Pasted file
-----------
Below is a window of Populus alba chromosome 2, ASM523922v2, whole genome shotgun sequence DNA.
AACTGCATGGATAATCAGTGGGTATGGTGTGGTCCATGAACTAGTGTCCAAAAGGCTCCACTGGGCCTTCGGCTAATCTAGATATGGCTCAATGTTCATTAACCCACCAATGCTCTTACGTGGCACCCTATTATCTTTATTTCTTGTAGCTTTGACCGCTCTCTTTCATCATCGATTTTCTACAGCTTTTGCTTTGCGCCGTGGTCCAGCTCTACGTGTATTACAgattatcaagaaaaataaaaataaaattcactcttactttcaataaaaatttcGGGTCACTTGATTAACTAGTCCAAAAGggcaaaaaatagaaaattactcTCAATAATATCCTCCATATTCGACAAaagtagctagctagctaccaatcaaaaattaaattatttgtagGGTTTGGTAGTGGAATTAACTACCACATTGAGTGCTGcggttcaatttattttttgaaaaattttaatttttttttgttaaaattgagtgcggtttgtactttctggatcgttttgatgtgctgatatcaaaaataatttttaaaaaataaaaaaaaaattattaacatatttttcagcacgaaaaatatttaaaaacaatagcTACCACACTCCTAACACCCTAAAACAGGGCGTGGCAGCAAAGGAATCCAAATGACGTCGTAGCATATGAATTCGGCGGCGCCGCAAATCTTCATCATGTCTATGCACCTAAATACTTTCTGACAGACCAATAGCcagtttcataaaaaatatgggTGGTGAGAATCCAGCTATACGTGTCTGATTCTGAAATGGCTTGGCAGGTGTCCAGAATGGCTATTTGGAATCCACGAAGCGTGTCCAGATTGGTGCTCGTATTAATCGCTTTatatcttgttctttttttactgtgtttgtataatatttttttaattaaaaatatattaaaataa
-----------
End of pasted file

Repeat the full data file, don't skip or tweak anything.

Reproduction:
Below is a window of Populus alba chromosome 2, ASM523922v2, whole genome shotgun sequence DNA.
AACTGCATGGATAATCAGTGGGTATGGTGTGGTCCATGAACTAGTGTCCAAAAGGCTCCACTGGGCCTTCGGCTAATCTAGATATGGCTCAATGTTCATTAACCCACCAATGCTCTTACGTGGCACCCTATTATCTTTATTTCTTGTAGCTTTGACCGCTCTCTTTCATCATCGATTTTCTACAGCTTTTGCTTTGCGCCGTGGTCCAGCTCTACGTGTATTACAgattatcaagaaaaataaaaataaaattcactcttactttcaataaaaatttcGGGTCACTTGATTAACTAGTCCAAAAGggcaaaaaatagaaaattactcTCAATAATATCCTCCATATTCGACAAaagtagctagctagctaccaatcaaaaattaaattatttgtagGGTTTGGTAGTGGAATTAACTACCACATTGAGTGCTGcggttcaatttattttttgaaaaattttaatttttttttgttaaaattgagtgcggtttgtactttctggatcgttttgatgtgctgatatcaaaaataatttttaaaaaataaaaaaaaaattattaacatatttttcagcacgaaaaatatttaaaaacaatagcTACCACACTCCTAACACCCTAAAACAGGGCGTGGCAGCAAAGGAATCCAAATGACGTCGTAGCATATGAATTCGGCGGCGCCGCAAATCTTCATCATGTCTATGCACCTAAATACTTTCTGACAGACCAATAGCcagtttcataaaaaatatgggTGGTGAGAATCCAGCTATACGTGTCTGATTCTGAAATGGCTTGGCAGGTGTCCAGAATGGCTATTTGGAATCCACGAAGCGTGTCCAGATTGGTGCTCGTATTAATCGCTTTatatcttgttctttttttactgtgtttgtataatatttttttaattaaaaatatattaaaataa